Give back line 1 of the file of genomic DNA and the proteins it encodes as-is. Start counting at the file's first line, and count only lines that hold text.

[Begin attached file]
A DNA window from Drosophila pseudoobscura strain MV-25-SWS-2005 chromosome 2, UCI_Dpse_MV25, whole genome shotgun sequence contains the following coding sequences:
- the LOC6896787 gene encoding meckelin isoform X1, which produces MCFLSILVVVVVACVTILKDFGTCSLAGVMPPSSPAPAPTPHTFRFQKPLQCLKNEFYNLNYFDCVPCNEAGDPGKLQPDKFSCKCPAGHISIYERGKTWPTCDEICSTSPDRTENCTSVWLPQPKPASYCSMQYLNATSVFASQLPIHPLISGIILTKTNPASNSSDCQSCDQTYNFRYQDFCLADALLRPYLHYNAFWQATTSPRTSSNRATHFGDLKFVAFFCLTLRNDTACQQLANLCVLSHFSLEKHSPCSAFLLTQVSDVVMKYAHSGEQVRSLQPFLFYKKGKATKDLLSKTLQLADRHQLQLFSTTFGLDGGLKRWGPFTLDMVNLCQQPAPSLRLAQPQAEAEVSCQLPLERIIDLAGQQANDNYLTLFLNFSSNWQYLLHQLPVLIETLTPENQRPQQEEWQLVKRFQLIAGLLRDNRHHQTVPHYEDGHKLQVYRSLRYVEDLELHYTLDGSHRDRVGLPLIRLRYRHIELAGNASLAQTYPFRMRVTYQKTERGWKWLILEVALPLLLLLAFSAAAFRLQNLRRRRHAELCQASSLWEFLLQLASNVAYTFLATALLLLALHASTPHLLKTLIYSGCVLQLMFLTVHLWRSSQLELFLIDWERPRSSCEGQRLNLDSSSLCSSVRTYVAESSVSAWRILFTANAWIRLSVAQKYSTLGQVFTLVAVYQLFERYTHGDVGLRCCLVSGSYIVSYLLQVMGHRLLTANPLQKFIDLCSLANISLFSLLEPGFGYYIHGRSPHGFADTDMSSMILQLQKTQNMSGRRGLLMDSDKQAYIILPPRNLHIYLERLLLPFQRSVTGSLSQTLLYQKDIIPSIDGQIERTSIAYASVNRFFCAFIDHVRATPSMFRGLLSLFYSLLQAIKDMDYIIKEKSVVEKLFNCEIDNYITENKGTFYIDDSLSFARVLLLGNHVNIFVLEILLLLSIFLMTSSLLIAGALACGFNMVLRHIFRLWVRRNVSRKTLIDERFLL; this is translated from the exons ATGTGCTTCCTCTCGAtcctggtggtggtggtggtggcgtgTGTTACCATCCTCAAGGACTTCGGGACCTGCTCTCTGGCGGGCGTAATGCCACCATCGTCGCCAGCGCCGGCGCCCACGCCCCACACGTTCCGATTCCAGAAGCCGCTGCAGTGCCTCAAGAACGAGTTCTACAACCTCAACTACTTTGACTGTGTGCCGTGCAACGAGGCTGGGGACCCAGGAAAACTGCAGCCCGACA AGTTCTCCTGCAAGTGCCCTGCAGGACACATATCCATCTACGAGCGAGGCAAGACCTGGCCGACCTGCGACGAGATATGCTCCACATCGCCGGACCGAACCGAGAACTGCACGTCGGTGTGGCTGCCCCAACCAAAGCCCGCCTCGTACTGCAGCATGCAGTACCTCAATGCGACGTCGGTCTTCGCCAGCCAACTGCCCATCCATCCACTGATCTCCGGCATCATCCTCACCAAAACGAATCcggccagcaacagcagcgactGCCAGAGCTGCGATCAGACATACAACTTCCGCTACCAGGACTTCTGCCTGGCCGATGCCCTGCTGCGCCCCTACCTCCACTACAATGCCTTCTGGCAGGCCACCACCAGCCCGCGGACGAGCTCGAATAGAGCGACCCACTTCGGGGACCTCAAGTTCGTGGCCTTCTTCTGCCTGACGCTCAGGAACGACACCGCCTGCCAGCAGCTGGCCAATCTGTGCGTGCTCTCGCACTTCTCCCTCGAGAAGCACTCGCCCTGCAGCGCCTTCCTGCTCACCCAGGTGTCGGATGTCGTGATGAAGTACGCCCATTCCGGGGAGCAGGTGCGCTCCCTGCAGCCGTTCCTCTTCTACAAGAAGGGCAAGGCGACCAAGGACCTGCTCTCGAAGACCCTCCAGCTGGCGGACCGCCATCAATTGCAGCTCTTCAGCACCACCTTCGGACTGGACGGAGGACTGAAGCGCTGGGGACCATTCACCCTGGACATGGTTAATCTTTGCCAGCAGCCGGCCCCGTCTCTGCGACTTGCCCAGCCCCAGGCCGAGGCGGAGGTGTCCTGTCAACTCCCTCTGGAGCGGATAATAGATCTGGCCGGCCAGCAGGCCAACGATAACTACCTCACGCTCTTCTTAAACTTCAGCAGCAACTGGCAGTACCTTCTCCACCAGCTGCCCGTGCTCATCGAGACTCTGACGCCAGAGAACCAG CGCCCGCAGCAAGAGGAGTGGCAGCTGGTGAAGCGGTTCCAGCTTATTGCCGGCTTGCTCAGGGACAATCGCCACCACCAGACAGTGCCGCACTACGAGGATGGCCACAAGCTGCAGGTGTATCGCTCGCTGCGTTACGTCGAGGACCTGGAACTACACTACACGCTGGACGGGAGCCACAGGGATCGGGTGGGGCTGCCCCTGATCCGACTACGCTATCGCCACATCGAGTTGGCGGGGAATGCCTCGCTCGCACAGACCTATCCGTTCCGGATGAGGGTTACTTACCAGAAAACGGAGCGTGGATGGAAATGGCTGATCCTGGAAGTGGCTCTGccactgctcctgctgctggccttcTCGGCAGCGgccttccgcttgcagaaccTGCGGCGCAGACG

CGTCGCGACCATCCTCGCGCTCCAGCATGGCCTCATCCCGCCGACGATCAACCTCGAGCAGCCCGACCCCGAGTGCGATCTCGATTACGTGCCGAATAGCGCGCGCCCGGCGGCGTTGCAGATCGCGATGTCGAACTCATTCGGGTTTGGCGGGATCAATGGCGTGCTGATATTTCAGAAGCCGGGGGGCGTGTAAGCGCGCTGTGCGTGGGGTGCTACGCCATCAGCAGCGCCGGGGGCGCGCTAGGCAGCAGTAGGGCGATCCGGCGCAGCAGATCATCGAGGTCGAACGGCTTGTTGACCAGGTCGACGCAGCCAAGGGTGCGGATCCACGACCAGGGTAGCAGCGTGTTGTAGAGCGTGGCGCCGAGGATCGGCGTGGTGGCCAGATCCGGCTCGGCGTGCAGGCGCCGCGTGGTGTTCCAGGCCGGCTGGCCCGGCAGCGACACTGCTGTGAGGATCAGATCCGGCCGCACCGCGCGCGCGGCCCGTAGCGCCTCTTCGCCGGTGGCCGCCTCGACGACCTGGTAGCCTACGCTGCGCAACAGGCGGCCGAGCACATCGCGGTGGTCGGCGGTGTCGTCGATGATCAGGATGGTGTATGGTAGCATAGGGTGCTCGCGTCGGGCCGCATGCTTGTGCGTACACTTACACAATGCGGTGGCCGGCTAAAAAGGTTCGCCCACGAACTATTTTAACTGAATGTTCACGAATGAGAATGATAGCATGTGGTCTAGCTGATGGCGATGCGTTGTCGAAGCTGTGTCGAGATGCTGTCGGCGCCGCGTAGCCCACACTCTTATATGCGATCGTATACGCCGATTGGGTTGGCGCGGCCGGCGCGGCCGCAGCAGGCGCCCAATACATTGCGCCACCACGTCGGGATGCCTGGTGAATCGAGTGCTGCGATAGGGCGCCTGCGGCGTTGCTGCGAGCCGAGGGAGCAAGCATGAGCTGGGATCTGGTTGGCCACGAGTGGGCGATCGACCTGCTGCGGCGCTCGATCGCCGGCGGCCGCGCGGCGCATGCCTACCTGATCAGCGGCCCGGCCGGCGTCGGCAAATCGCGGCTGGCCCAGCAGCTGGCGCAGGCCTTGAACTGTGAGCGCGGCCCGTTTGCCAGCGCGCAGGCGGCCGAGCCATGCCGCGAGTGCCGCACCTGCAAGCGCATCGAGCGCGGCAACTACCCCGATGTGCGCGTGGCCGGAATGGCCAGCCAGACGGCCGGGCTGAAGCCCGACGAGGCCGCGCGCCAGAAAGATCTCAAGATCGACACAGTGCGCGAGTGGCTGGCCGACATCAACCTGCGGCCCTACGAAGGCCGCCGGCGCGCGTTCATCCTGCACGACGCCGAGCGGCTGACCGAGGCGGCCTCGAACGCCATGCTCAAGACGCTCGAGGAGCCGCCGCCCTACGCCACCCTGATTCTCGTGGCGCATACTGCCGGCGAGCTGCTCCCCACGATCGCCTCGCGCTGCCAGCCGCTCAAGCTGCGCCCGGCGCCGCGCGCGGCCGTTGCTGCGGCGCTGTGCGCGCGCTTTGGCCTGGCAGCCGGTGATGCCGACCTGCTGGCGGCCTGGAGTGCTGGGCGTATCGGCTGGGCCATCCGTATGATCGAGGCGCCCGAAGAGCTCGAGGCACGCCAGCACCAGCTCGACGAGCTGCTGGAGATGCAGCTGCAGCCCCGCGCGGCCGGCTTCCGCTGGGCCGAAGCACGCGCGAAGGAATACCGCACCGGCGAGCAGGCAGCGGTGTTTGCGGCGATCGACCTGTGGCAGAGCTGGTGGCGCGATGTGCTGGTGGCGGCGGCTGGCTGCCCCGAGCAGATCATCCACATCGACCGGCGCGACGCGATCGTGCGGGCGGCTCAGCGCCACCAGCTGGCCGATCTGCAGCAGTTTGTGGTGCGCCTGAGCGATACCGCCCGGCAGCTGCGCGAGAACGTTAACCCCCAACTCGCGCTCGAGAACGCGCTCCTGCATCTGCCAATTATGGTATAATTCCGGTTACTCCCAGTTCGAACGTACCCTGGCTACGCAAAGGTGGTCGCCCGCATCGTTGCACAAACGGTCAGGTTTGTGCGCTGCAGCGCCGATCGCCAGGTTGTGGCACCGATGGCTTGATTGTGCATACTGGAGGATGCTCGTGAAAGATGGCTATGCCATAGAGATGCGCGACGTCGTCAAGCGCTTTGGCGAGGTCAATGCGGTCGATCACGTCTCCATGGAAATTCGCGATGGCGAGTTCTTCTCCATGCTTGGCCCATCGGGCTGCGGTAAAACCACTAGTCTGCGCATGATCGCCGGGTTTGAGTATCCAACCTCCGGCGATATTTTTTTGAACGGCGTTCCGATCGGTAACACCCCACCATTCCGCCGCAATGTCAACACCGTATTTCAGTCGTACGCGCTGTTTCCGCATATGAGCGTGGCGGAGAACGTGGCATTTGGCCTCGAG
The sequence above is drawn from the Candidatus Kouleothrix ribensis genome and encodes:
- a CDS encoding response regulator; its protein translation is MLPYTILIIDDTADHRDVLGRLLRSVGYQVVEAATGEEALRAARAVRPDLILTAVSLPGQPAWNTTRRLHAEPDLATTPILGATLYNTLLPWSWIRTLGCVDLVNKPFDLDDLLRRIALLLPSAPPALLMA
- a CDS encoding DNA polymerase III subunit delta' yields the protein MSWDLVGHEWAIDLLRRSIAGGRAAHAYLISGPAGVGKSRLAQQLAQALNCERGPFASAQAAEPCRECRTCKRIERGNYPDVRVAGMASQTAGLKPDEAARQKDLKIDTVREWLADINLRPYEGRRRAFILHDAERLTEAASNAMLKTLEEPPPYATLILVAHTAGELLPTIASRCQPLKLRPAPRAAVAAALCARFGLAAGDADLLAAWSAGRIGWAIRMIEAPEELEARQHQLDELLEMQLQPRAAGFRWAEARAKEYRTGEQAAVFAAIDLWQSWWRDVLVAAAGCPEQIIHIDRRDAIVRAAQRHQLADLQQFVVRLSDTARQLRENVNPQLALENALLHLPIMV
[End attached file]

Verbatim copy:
A DNA window from Drosophila pseudoobscura strain MV-25-SWS-2005 chromosome 2, UCI_Dpse_MV25, whole genome shotgun sequence contains the following coding sequences: